I say “wart” and you immediately think… toad! This little creature, often disliked because of persistent myths, is in fact a precious ally for your garden. Forget preconceived ideas about their supposedly slimy, warty appearance. The American toad is a charming creature that deserves our full attention and admiration as gardeners.
Do Not Eat the Toads!
Did you know that toads’ famous warts are actually glands that produce a toxin to protect themselves from predators? Eating or licking them is not at all recommended: it’s enough to make you sick and never touch a toad again!
But don’t worry, unless you eat them (which I don’t recommend!), American toads are not at all toxic to humans, and you won’t get warts if you touch them. Ideally, however, you shouldn’t touch them, because OUR skin secretes an oil that is harmful to them.
Unlike other amphibians, American toads are not permanently dependent on water. They tend to be terrestrial, adapting well to gardens and flowerbeds. When they do need water, they simply soak up moisture from the ground or submerge themselves in a puddle to absorb water through their skin. This is why our touch is harmful to them: the oil from our skin can clog the pores that allow them to hydrate.
If you come across one in a place that seems dry, don’t try to relocate it to a pond. They’re perfectly self-sufficient and happy in your garden, where soil moisture is enough for them.
He Who Eats Last Eats Best
What makes the American toad extraordinary for the laidback gardener is its voracious appetite. It can devour up to 1,000 insects a day!
But it’s not just insects it’s a generalist, devouring everything that moves and enters its mouth. Imagine the service he can do for your garden by getting rid of pests such as slugs, beetles and snails. With this super glutton at your side, your garden is safe.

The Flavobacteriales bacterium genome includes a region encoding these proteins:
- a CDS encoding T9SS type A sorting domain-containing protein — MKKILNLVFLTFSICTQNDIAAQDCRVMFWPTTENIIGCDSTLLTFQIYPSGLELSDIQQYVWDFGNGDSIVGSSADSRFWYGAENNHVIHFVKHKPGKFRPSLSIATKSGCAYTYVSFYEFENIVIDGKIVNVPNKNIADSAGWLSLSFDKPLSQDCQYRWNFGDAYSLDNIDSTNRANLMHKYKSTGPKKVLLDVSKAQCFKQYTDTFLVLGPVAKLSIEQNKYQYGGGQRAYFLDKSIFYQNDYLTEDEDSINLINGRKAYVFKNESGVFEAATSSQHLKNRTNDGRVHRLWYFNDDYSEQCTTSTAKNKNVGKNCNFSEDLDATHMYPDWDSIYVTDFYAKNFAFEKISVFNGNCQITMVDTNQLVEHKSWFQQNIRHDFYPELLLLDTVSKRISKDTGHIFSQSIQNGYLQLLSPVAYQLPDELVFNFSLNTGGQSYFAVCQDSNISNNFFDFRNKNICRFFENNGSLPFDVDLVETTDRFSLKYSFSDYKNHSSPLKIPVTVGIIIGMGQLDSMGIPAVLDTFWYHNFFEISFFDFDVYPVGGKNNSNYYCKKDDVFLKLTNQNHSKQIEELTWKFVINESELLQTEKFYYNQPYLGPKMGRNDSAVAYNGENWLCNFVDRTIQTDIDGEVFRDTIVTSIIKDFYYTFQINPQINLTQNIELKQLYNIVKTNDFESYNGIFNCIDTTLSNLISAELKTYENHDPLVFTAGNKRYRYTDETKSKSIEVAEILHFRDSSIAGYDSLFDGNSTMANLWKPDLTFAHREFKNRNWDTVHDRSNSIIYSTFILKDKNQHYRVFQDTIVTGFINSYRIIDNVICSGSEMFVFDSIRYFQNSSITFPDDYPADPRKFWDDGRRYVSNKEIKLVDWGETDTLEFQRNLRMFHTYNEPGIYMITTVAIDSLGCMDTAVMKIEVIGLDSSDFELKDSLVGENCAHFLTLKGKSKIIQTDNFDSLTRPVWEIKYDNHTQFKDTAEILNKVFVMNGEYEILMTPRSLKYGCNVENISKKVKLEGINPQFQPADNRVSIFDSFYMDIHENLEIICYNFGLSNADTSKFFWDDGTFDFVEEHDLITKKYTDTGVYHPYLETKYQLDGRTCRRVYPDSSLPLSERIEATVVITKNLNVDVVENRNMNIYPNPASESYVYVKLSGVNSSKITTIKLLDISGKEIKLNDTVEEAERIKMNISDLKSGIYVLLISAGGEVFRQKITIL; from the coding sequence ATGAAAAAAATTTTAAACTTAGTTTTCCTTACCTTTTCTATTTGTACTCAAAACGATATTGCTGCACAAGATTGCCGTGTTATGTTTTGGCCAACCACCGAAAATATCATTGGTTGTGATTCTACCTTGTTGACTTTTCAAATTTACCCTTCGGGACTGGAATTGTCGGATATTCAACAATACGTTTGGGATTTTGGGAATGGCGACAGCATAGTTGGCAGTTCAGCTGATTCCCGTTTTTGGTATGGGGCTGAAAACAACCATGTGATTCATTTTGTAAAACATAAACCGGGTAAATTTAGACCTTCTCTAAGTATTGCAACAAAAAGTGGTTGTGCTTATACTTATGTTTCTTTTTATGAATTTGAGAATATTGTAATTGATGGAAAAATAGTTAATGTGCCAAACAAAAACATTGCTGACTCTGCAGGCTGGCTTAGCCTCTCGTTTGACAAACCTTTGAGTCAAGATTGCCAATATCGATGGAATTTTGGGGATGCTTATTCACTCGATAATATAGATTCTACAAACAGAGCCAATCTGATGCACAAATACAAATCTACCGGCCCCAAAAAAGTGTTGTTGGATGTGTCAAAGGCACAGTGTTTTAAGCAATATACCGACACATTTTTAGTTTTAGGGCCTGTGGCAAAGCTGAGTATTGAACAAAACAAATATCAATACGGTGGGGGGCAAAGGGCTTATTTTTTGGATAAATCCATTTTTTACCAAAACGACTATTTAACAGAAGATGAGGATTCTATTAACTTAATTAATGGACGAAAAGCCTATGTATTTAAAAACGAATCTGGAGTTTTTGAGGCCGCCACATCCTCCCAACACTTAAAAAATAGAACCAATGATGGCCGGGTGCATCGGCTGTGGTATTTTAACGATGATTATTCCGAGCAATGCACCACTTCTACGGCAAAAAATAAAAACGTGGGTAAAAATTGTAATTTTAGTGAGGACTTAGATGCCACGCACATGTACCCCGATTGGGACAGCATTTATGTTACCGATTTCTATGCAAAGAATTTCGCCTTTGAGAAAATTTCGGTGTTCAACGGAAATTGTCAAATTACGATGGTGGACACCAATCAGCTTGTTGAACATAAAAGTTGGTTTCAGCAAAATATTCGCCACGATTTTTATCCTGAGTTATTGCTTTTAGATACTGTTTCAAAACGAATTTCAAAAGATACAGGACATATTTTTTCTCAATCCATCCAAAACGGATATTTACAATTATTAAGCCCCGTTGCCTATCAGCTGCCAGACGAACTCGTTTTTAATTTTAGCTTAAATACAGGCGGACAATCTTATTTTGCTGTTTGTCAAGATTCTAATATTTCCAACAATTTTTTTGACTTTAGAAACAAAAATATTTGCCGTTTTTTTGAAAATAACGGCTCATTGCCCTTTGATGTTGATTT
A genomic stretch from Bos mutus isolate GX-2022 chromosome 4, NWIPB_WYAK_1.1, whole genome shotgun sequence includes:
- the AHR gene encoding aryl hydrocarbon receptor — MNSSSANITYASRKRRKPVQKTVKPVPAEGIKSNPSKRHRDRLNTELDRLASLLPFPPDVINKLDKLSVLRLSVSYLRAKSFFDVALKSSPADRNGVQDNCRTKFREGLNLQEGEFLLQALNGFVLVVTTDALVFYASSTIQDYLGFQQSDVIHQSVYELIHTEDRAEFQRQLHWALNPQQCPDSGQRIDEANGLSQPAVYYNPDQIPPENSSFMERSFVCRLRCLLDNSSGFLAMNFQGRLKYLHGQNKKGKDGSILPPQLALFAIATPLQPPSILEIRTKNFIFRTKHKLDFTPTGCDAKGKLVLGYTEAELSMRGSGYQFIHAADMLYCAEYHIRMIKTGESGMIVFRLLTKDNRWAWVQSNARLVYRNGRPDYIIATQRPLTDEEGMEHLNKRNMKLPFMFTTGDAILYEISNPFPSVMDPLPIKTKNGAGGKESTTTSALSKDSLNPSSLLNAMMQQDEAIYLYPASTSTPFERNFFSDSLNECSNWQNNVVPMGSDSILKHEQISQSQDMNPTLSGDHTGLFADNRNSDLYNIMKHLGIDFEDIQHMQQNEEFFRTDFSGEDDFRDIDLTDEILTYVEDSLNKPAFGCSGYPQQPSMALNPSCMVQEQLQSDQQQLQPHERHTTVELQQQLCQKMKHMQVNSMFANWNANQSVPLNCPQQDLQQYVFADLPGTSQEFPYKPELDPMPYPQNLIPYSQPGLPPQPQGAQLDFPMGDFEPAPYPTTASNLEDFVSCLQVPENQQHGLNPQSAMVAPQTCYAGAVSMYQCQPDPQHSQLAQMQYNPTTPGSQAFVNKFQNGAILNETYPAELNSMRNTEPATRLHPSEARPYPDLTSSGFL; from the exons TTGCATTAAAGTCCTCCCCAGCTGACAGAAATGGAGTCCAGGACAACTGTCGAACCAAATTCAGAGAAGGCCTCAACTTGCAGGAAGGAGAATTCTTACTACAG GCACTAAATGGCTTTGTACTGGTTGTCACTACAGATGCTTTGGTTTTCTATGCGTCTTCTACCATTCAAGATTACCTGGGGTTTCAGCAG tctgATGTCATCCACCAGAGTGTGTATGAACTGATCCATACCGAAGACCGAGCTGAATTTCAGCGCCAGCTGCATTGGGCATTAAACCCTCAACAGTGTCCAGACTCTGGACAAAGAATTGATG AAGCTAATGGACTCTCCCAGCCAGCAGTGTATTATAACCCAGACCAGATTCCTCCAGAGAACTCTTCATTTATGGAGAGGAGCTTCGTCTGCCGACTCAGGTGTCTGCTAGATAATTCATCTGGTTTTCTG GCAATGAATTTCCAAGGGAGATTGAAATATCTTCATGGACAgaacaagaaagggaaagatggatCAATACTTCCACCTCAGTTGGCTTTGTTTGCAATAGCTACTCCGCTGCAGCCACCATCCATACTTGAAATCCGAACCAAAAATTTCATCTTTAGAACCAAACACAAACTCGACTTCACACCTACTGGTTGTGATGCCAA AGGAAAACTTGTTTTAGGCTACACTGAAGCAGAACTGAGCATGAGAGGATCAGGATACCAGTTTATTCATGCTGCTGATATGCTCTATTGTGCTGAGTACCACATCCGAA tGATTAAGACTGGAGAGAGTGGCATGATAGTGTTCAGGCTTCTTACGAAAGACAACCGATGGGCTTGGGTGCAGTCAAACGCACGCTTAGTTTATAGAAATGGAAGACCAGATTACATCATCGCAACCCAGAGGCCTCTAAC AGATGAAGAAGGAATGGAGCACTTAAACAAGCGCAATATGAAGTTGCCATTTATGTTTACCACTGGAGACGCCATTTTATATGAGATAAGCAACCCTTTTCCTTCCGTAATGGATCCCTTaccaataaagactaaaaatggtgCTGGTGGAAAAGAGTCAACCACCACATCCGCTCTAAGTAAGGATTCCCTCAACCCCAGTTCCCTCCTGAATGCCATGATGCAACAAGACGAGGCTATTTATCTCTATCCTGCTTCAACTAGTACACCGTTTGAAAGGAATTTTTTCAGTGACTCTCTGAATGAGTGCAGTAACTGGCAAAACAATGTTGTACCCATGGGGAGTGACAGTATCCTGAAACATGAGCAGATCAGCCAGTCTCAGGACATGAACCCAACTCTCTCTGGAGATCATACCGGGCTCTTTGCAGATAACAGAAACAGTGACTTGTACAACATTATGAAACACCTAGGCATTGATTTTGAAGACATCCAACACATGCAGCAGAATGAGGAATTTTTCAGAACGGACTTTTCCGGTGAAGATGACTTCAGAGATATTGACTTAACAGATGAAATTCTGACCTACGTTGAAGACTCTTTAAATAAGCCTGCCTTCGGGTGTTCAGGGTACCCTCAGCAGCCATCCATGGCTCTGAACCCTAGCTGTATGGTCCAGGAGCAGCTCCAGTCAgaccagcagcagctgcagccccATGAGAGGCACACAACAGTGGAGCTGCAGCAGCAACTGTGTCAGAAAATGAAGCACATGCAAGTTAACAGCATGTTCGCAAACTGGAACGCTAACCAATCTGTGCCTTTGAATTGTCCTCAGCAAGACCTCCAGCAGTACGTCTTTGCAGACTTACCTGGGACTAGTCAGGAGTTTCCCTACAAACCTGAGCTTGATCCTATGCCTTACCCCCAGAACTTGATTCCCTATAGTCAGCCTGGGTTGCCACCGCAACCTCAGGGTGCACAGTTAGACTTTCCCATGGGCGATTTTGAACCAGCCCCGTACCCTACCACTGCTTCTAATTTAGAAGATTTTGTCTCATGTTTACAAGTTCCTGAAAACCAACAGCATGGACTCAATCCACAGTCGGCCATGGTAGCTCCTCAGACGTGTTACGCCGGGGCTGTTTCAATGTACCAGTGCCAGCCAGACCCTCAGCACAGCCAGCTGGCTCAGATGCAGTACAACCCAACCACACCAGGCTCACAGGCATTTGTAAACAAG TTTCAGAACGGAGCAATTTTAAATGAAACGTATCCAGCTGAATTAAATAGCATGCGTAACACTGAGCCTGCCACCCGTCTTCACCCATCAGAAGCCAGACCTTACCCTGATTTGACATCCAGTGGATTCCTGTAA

Even if its tongue isn’t as long as in the cartoons, it moves at a very impressive speed and is sticky enough to leave no chance to potential prey.
Another fascinating feature of the American toad is its role as a “bioindicator”. This is the name given to species that are highly sensitive to human disturbance and cannot live in environments that have been overly modified by our activities. As an amphibian sensitive to pollution and chemicals, the presence of the American toad in your garden is a sign of a healthy environment. Great stuff! Who wants to eat tomatoes full of chemicals, anyway?
So leave your prejudices behind and open the doors of your garden to these charming toads. I leave the grass long enough in my garden to make it more inviting to my benefactors. The American toad is part of my garden ecosystem and does me a favor. How about you?